C is for Confidence

 C is for Confidence


Mentally preparing yourself to swim fast can be as easy as A-B-C. Sport psychologist Aimee Kimball brings her third installment of the ABCs of mental training — “Cý is for Confidence.
Confidence is a Choice
Many people think the only way to be confident is to be successful. While it is easier to believe in your abilities when you have had proven success, it is not the only way to feel a sense of confidence. Confidence is a choice. It comes from choosing to focus on your strengths and knowing that you are good. It comes from choosing to be positive with yourself. It comes from focusing on what you need to do to swim well rather than uncontrollable, situational factors. Most importantly, confidence comes when you’re not worrying about being the best, but when you are focusing on being your best.
How Can I Create Confidence?
The first step in creating confidence is preparation. If you fully engage physically and mentally in practice, you will feel more prepared when competing. Focused practices allow you to trust that you did everything you could to enable yourself to perform your best.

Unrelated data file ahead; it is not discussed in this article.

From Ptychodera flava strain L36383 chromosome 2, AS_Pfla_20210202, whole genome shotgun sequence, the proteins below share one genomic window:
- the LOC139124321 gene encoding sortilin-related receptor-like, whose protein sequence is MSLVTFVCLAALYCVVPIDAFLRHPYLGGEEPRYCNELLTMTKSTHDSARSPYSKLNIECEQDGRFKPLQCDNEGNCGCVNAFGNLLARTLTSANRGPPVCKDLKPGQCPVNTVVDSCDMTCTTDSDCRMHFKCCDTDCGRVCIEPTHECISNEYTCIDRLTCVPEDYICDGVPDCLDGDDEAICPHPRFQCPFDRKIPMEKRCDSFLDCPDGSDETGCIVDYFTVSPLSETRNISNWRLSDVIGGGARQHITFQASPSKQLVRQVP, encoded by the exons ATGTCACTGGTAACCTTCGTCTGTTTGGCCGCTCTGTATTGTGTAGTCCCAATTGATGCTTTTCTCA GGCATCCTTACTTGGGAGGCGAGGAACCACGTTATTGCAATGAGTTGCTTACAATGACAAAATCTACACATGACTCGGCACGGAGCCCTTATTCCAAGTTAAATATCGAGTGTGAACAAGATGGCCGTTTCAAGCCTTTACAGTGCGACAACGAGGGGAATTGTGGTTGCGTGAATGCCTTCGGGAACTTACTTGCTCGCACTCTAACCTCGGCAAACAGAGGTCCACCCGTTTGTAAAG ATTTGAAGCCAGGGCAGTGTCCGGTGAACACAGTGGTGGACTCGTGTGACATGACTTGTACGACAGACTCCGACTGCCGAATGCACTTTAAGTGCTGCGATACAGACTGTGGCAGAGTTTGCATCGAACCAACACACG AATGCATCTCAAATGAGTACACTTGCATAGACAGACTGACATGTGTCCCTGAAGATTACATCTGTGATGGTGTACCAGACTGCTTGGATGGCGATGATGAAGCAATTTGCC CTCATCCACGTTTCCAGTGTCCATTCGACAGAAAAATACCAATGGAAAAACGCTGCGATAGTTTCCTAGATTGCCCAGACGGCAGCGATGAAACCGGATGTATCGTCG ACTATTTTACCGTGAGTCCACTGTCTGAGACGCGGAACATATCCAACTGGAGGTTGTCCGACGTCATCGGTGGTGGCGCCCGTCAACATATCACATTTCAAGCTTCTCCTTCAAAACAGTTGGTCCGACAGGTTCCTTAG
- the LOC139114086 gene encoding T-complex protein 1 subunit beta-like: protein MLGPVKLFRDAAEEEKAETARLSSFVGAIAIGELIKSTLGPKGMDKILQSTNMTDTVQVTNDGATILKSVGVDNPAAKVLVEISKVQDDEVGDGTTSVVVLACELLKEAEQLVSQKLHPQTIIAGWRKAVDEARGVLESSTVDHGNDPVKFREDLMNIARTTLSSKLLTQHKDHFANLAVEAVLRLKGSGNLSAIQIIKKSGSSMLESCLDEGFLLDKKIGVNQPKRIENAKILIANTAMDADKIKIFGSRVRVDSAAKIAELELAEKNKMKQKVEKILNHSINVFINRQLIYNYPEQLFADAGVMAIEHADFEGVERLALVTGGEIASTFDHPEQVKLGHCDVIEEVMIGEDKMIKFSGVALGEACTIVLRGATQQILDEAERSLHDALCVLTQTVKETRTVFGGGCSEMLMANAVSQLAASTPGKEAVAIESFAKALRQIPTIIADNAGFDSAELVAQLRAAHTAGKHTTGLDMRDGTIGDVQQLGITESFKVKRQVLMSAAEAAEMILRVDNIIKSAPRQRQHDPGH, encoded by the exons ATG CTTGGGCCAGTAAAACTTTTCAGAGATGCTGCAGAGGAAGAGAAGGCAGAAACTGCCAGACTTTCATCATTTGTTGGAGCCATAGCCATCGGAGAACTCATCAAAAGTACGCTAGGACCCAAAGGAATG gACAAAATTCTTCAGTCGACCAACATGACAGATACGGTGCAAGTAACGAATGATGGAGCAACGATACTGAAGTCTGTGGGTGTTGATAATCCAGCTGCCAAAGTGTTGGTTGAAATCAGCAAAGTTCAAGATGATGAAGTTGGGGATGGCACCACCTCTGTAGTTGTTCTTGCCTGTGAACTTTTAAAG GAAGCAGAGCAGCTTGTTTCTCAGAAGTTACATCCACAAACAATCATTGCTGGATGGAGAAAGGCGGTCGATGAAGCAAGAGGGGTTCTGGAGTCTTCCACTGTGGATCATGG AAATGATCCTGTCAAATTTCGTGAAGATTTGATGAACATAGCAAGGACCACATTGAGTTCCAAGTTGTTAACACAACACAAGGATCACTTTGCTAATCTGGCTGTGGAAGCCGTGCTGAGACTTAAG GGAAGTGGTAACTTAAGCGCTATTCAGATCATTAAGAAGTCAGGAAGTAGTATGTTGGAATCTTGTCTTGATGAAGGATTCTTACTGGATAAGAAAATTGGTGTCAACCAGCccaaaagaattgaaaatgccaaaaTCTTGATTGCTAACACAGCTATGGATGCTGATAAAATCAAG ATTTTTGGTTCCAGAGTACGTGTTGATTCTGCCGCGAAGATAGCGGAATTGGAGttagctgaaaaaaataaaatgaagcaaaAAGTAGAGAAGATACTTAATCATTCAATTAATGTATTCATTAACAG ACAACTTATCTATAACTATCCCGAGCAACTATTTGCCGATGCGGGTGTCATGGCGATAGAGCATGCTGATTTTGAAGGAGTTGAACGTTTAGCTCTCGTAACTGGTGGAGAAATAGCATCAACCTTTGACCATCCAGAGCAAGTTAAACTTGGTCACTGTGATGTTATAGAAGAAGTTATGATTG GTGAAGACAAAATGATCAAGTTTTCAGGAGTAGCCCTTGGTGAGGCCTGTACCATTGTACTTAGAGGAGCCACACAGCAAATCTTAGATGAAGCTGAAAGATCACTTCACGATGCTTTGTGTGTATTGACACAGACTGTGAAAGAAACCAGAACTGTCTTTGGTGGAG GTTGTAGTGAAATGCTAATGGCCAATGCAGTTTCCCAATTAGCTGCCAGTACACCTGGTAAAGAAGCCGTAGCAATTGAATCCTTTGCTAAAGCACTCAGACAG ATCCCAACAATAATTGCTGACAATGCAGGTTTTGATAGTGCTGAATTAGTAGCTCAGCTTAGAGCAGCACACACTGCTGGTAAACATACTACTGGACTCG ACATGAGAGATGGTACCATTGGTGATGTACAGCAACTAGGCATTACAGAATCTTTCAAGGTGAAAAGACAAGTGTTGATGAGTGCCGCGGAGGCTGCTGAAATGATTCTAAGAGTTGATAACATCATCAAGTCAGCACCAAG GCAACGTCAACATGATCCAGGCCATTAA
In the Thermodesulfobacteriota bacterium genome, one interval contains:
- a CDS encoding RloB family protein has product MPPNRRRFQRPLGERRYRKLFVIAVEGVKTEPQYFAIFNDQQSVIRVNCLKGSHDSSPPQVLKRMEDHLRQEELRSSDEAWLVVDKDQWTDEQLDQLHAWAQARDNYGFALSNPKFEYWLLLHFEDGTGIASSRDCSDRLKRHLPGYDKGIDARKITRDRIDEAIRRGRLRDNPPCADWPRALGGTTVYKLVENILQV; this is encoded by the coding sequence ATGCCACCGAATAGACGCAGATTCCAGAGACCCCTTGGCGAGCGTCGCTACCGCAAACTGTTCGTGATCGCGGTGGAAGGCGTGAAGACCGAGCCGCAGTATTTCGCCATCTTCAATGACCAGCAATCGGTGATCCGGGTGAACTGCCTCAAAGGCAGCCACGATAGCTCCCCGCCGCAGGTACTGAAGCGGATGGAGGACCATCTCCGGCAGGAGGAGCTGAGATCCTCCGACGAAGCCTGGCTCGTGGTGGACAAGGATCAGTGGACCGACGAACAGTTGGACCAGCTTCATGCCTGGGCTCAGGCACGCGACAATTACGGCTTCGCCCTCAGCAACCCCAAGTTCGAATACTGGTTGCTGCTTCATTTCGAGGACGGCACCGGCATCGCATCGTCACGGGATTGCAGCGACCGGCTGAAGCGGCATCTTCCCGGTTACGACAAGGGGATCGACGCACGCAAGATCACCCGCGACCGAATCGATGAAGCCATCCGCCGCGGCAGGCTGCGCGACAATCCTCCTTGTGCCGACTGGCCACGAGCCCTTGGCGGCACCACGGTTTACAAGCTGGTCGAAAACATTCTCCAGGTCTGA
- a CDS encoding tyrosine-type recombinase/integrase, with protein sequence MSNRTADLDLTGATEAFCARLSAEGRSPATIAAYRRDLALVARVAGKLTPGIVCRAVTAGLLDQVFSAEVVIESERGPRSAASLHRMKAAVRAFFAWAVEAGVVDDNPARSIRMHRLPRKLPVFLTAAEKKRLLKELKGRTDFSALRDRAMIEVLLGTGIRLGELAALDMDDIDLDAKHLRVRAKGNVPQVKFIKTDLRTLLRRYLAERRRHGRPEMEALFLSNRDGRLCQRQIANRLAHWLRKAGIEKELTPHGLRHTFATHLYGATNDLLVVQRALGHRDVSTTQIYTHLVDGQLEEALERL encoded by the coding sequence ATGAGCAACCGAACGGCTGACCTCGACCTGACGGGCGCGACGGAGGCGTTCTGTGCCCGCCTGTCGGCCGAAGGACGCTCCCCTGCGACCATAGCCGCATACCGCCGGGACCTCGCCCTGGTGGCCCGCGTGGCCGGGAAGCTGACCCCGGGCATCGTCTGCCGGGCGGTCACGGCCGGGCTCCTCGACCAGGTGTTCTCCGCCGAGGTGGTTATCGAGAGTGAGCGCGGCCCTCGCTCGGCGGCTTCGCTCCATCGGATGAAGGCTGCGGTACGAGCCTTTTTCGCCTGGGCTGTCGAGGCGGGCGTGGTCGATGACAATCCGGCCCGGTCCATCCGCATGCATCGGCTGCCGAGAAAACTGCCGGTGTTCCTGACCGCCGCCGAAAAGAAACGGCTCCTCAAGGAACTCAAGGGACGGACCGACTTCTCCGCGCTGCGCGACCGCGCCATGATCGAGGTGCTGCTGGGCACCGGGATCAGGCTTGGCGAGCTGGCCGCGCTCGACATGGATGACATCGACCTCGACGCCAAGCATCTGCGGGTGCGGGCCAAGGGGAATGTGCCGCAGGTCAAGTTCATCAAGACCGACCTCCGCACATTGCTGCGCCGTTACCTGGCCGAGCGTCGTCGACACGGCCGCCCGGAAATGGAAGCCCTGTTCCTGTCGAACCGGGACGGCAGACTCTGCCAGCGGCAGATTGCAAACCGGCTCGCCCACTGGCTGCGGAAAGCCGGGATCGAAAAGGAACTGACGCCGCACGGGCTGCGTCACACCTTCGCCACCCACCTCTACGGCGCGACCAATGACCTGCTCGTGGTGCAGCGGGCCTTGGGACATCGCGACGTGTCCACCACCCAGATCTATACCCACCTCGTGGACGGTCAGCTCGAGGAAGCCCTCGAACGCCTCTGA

Second, it is important to act confidently. Our mind reacts to what our body does. If your head is down, your muscles are tense or your shoulders are hunched, your mind will sense your self-doubt. So always make sure your body language and your communication with yourself and others portrays confidence. Even when you don’t feel confident, act and think confidently.
Finally, realize you don’t need other people to tell you that you are good. Many athletes wait for coaches to tell them they are swimming well in order to believe in themselves. You may want others to tell you that you are good, but it’s not something you need. You already know when you swim well, hearing it from others is just icing on the cake.